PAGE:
Income Tax Debt Warehousing – Can you avail of it?

The online income tax filing deadline for the year ended 31 December 2019 was recently extended to the 10th of December.  Payments to cover the balance of income tax due for 2019 and preliminary tax for 2020 are also due to be lodged with Revenue by the 10th of December. 

Unfortunately, the most self-assessed tax payer will have seen their incomes eroded in 2020 and cashflow is of critical importance in keeping a business open.  With this in mind taxpayers should consider whether they can avail of the income tax debt warehousing scheme introduced by Revenue.   

In order to qualify for the scheme, the taxpayer must make a declaration to Revenue stating that their total income for 2020 is expected to be at least 25% less than the total income for 2019. 

Once the taxpayer qualifies for debt warehousing the following applies: 

  • For customers filing on Ros an interest charge will not be levied on any outstanding taxes from the 10th of December 2020 to the 9th of December 2021. 
  • Any taxes outstanding at the 10th of December 2021 will be subject to a reduced interest rate of 3% until the tax is paid.   

If a taxpayer has outstanding debts at the 10th of December 2021 it is important that they contact Revenue before this date to agree a repayment plan in respect of the debt. 

To qualify for the scheme, it is important that the taxpayer continues to file all their tax returns in a timely fashion.  Tax clearance will not be affected if the warehouse scheme is availed of. 

If you have any queries regarding the scheme or wish to avail of the scheme please contact either Gordon, Gerry, Eamonn or Gillian in the tax team. 

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    Posted on November 23, 2020 by Eamonn Madden


    While the trade deal between the EU and UK is still far from clear as of November 2020, there is certainty around tax changes that are happening on 1 January 2021.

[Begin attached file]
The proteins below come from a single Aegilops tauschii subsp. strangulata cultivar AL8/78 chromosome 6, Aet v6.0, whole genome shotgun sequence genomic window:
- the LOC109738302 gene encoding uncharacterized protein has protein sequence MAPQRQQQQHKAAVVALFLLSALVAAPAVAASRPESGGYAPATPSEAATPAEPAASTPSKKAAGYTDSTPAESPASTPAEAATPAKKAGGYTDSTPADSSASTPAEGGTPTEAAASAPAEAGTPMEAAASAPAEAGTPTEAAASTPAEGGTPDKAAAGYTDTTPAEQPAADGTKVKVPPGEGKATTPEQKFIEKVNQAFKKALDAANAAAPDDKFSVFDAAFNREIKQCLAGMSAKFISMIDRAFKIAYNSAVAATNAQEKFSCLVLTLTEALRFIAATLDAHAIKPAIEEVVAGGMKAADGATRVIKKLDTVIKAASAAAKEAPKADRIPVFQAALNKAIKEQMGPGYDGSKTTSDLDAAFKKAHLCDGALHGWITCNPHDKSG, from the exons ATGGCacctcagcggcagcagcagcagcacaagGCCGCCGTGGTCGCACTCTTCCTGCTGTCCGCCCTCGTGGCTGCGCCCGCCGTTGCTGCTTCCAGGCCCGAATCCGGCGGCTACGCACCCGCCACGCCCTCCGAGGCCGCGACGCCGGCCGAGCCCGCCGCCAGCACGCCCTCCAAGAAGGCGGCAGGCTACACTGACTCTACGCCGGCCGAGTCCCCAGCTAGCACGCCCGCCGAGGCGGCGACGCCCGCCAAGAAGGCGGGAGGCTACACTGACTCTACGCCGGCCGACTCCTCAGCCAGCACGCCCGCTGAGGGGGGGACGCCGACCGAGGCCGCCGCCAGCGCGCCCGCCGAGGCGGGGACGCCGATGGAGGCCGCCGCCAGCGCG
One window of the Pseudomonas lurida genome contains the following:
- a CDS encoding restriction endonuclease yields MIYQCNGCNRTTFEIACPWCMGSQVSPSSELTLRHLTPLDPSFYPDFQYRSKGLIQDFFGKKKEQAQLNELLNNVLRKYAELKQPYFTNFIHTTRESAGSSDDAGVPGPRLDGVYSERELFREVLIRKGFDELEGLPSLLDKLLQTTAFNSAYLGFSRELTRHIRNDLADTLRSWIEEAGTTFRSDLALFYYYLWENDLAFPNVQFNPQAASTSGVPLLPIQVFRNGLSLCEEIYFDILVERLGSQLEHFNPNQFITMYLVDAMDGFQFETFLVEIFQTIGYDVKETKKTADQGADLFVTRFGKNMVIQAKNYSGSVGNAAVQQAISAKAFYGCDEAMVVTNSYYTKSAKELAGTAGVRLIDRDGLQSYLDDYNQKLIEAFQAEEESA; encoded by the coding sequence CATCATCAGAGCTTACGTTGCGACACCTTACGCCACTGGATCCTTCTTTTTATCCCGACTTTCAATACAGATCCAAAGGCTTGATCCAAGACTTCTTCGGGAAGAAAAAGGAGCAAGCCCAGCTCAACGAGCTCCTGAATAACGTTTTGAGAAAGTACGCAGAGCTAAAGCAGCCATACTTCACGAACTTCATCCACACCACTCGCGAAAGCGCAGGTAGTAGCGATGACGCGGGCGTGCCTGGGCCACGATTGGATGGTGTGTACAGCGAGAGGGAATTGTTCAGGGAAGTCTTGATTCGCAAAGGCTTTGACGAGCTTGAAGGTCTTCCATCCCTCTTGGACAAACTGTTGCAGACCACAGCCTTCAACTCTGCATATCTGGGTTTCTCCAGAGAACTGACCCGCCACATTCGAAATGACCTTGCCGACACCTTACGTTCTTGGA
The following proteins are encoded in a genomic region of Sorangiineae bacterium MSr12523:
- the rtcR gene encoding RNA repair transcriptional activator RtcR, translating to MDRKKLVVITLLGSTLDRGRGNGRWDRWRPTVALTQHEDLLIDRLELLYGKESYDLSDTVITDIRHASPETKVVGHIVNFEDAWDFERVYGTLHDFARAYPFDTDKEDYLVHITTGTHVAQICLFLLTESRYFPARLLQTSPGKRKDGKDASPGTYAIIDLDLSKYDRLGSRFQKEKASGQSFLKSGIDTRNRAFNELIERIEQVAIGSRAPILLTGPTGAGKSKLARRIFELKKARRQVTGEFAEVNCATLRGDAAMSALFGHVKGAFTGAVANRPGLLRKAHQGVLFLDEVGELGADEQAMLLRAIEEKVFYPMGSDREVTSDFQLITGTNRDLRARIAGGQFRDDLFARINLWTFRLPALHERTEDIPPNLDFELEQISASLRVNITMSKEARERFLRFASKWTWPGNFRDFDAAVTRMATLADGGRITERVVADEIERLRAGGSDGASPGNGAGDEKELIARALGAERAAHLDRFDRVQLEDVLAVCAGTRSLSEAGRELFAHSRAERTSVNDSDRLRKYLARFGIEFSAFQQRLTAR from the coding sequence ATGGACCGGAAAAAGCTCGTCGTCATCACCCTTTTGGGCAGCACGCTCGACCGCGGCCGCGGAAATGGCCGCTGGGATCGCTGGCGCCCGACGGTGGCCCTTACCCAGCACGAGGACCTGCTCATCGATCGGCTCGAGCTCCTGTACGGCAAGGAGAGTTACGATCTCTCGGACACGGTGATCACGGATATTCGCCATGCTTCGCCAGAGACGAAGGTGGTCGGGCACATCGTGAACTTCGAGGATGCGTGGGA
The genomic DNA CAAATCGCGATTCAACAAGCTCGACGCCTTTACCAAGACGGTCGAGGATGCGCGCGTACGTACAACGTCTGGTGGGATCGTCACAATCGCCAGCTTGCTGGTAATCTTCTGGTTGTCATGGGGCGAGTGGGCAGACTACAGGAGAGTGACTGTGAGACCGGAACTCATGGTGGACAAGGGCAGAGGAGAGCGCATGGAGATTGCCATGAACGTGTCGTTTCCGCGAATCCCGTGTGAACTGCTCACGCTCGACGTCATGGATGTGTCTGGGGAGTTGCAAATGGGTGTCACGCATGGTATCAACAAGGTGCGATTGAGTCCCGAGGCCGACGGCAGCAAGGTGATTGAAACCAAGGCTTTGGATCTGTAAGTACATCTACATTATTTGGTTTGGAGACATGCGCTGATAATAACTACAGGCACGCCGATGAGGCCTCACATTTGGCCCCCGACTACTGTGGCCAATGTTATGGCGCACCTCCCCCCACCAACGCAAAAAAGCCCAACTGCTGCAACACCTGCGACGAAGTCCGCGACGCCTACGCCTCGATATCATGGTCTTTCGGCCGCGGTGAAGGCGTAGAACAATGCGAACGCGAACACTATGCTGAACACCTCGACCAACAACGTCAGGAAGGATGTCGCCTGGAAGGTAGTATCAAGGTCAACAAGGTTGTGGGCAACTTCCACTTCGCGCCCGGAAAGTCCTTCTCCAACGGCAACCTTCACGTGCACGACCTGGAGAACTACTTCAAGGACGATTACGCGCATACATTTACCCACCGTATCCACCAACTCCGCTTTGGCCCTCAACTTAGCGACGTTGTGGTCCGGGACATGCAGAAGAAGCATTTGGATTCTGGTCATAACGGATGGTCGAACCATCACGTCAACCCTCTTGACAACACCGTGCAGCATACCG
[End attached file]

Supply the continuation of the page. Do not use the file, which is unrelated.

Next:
On 31 January 2020 the UK left the EU and entered into an 11-month transition period. 

    From 1 January 2021 the UK will no longer be in the EU customs union and single market. 

    VAT – Republic of Ireland and Northern Ireland 

    Northern Ireland (NI) will remain part of the UK VAT regime but EU VAT rules for goods will continue to apply. Therefore, from 1 January 2021 the current VAT treatment should continue to apply to trade in goods between Republic of Ireland (ROI) and NI. 

    However, the position regarding services is different. UK VAT rules apply to NI services provided to EU customers.

    VAT – Republic of Ireland and Great Britain 

    Sales of goods from ROI to GB will be treated as exports from Ireland and will fall to be Zero rated for VAT. The responsibility for UK VAT will fall on the UK importer. 

    UK imports of goods will be subject Irish VAT at point of import. This VAT will be the liability of the importer. The Irish Government has stated that it will introduce postponed accounting for VAT on imports carried by Irish VAT registered businesses in the event of a no-deal Brexit.